The T-Mobile Pulse isn't however a major cameraphone player. The main camera is a modest 3.2-megapixel snapper (there's also a secondary low resolution camera just above the display). It does have an autofocus system built in, but there' s no flash to aid low-light shooting.

The camera certainly isn't one of the best features of this handset, and its autofocus and exposure system seems to struggle when light conditions aren't bright.

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SAMPLE: In decent lighting conditions the Pulse's 3.2-megapixel camera can take reasonable snaps

It fires up from cold with a press of the camera button in around 5 seconds, though once running in the background, you can switch to the camera application in a couple of seconds. The large display provides a good viewfinder screen, which isn't cluttered by too many icons.

In fact, there's aren't a huge amount of settings adjustments you can play with; there's a limited selection of white balance settings plus a few colour effects – the auto system takes care of everything else. Although there is a digital zoom, this doesn't work at top resolution (you can downgrade resolution in the settings menu).

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SAMPLE: Images are lacking in detail, and can appear soft

The camera's autofocus system enables you to get reasonable close up shots, but it's not a sensitive system. Our review model struggled sometimes to get the focus right and with ensuring correct exposure levels in some conditions.

In subdued light we found shutter lag more marked as an issue than in bright conditions; some images taken in similar ways were more blurry and generally the camera's auto system doesn't respond well to lower light environments or vaguely tricky lighting situations.

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SAMPLE: When lighting conditions are more subdued, there appears to be more shutter lag, and it's difficult to get sharp images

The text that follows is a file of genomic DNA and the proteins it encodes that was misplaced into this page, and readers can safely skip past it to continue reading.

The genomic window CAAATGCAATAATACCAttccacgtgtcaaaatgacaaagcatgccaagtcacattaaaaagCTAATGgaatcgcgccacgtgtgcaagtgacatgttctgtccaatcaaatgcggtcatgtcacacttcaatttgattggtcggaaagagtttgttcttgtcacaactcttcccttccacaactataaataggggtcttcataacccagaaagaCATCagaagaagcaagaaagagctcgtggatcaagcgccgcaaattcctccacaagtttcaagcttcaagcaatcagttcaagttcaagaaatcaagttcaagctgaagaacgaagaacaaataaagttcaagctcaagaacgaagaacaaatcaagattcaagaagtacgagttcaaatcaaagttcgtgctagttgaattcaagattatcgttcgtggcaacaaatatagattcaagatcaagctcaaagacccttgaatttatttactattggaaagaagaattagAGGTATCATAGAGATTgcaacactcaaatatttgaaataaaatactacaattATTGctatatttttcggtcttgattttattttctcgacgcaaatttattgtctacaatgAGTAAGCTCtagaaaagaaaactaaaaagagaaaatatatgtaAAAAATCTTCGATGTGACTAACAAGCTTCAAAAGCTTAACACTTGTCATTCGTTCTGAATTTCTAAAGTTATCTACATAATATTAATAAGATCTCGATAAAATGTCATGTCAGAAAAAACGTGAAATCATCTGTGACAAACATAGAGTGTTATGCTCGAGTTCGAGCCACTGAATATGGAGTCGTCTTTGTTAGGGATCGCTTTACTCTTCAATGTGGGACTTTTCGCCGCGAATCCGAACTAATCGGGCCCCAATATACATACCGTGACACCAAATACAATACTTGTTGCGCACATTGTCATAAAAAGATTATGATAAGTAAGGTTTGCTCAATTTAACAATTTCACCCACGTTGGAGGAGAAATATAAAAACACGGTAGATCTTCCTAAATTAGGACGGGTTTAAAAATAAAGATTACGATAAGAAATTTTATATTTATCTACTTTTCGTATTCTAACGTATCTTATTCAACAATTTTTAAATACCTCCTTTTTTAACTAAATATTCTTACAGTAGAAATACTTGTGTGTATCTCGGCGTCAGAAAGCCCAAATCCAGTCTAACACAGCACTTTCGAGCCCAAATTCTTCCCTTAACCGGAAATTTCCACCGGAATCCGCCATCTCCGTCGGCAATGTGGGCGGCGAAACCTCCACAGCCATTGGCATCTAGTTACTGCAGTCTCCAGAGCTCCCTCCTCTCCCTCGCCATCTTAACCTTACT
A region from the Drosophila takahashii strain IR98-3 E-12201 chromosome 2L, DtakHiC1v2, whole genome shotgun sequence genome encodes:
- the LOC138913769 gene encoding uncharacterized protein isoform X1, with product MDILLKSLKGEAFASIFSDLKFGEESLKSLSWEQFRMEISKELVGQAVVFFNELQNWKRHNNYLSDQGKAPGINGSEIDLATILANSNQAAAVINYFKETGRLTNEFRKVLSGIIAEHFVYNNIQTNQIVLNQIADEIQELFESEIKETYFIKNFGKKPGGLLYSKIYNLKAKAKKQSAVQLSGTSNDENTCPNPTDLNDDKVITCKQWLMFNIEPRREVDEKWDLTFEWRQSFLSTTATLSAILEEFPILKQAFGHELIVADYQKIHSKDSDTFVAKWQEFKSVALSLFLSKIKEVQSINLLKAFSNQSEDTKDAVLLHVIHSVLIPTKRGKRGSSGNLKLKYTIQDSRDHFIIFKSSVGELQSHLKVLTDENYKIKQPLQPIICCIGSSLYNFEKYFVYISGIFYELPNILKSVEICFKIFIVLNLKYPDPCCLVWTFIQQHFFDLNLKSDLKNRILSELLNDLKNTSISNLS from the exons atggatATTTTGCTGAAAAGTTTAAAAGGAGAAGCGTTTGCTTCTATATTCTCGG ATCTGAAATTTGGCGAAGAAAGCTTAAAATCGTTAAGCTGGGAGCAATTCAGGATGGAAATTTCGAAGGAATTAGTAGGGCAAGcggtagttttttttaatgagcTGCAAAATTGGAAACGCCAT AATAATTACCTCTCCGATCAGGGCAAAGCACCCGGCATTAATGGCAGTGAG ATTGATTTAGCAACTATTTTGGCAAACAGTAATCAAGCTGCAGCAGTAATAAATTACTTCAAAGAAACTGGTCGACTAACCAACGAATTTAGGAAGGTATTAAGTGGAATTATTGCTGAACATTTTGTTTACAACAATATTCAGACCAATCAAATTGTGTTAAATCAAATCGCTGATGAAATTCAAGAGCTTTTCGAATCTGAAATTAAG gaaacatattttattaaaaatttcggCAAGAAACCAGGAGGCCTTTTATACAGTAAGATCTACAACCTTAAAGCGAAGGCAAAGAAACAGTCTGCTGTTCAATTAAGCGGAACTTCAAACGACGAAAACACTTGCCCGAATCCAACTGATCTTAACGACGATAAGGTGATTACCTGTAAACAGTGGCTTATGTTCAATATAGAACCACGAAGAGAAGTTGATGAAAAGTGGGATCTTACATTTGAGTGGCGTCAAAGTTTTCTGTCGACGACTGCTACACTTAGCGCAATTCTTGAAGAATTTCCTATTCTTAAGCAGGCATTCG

When light is very dim, such as in a dark bar or club, shots deteriorate even further and aren't worth bothering with.

In decent lighting conditions we did find colour rendition was acceptable for this grade of cameraphone, if not exceptional. Worryingly, we did have an issue with digital artefacts in some images – random lines running part of the way across photos.

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SAMPLE: Although this shot demonstrates acceptable mid-range shooting, a stray artefact appears as a line across the left middle of the image

This may have been an early pre-production sample glitch – we'll update you on this when we've tried out a full on-sale sample.

You can upload images straight to Picasa or send via Bluetooth or email. Unlike on most other touchscreen devices there's no snazzy photo-tweaking software pre-loaded here; it's all very basic camera-wise, though if you want them, you could hunt for some image enhancement apps on Android Market.

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SAMPLE: You can take some decent-looking snaps where colour balance is fine, but it isn't particularly sharp or detailed

There is a slideshow viewing option, and the photo gallery layout is quite serviceable. However you can't do multiple selections for deleting or Bluetoothing several images at a time, which can be frustrating.

Video capture quality doesn't get the pulse racing either. Again, it's a rather mediocre camera effort, shooting at 352 x 288 pixels resolution at best, running at a maximum of 20 frames per second. Footage looks soft and unrefined on playback. You can load it up directly to YouTube pretty speedily using the handset's fast data connectivity, if you're not concerned too much with the quality.